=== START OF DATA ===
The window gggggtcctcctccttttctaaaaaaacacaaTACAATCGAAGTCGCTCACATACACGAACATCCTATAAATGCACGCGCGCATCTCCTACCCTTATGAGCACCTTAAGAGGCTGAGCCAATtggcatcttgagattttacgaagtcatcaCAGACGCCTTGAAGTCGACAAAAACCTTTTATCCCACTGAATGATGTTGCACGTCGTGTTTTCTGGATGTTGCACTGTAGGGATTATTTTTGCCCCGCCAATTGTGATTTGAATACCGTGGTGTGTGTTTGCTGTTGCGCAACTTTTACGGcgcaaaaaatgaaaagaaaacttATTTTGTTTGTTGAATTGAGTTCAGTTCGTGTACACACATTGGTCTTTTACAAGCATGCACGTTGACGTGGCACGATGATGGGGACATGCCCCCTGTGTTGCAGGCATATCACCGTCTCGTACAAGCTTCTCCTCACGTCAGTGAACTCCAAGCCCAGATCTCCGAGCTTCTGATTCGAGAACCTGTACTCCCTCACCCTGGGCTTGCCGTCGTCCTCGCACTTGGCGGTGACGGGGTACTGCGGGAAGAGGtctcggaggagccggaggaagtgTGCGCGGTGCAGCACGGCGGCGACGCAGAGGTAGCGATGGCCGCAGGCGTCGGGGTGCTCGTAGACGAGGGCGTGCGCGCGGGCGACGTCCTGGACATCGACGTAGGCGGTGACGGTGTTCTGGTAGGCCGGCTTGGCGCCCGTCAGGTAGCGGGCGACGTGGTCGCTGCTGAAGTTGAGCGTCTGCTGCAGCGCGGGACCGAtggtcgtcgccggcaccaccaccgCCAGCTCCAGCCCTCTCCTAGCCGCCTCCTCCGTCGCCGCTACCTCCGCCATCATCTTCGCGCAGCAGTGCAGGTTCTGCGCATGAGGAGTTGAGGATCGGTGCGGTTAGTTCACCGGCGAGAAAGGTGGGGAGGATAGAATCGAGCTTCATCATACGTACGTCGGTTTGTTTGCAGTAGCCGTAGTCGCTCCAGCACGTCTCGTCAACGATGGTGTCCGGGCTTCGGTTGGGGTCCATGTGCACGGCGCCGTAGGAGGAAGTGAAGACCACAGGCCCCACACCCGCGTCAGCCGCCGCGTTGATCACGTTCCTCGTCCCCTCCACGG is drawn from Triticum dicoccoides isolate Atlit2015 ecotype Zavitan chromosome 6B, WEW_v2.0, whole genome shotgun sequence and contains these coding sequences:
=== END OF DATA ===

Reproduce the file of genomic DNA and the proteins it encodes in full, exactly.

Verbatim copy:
The window gggggtcctcctccttttctaaaaaaacacaaTACAATCGAAGTCGCTCACATACACGAACATCCTATAAATGCACGCGCGCATCTCCTACCCTTATGAGCACCTTAAGAGGCTGAGCCAATtggcatcttgagattttacgaagtcatcaCAGACGCCTTGAAGTCGACAAAAACCTTTTATCCCACTGAATGATGTTGCACGTCGTGTTTTCTGGATGTTGCACTGTAGGGATTATTTTTGCCCCGCCAATTGTGATTTGAATACCGTGGTGTGTGTTTGCTGTTGCGCAACTTTTACGGcgcaaaaaatgaaaagaaaacttATTTTGTTTGTTGAATTGAGTTCAGTTCGTGTACACACATTGGTCTTTTACAAGCATGCACGTTGACGTGGCACGATGATGGGGACATGCCCCCTGTGTTGCAGGCATATCACCGTCTCGTACAAGCTTCTCCTCACGTCAGTGAACTCCAAGCCCAGATCTCCGAGCTTCTGATTCGAGAACCTGTACTCCCTCACCCTGGGCTTGCCGTCGTCCTCGCACTTGGCGGTGACGGGGTACTGCGGGAAGAGGtctcggaggagccggaggaagtgTGCGCGGTGCAGCACGGCGGCGACGCAGAGGTAGCGATGGCCGCAGGCGTCGGGGTGCTCGTAGACGAGGGCGTGCGCGCGGGCGACGTCCTGGACATCGACGTAGGCGGTGACGGTGTTCTGGTAGGCCGGCTTGGCGCCCGTCAGGTAGCGGGCGACGTGGTCGCTGCTGAAGTTGAGCGTCTGCTGCAGCGCGGGACCGAtggtcgtcgccggcaccaccaccgCCAGCTCCAGCCCTCTCCTAGCCGCCTCCTCCGTCGCCGCTACCTCCGCCATCATCTTCGCGCAGCAGTGCAGGTTCTGCGCATGAGGAGTTGAGGATCGGTGCGGTTAGTTCACCGGCGAGAAAGGTGGGGAGGATAGAATCGAGCTTCATCATACGTACGTCGGTTTGTTTGCAGTAGCCGTAGTCGCTCCAGCACGTCTCGTCAACGATGGTGTCCGGGCTTCGGTTGGGGTCCATGTGCACGGCGCCGTAGGAGGAAGTGAAGACCACAGGCCCCACACCCGCGTCAGCCGCCGCGTTGATCACGTTCCTCGTCCCCTCCACGG is drawn from Triticum dicoccoides isolate Atlit2015 ecotype Zavitan chromosome 6B, WEW_v2.0, whole genome shotgun sequence and contains these coding sequences: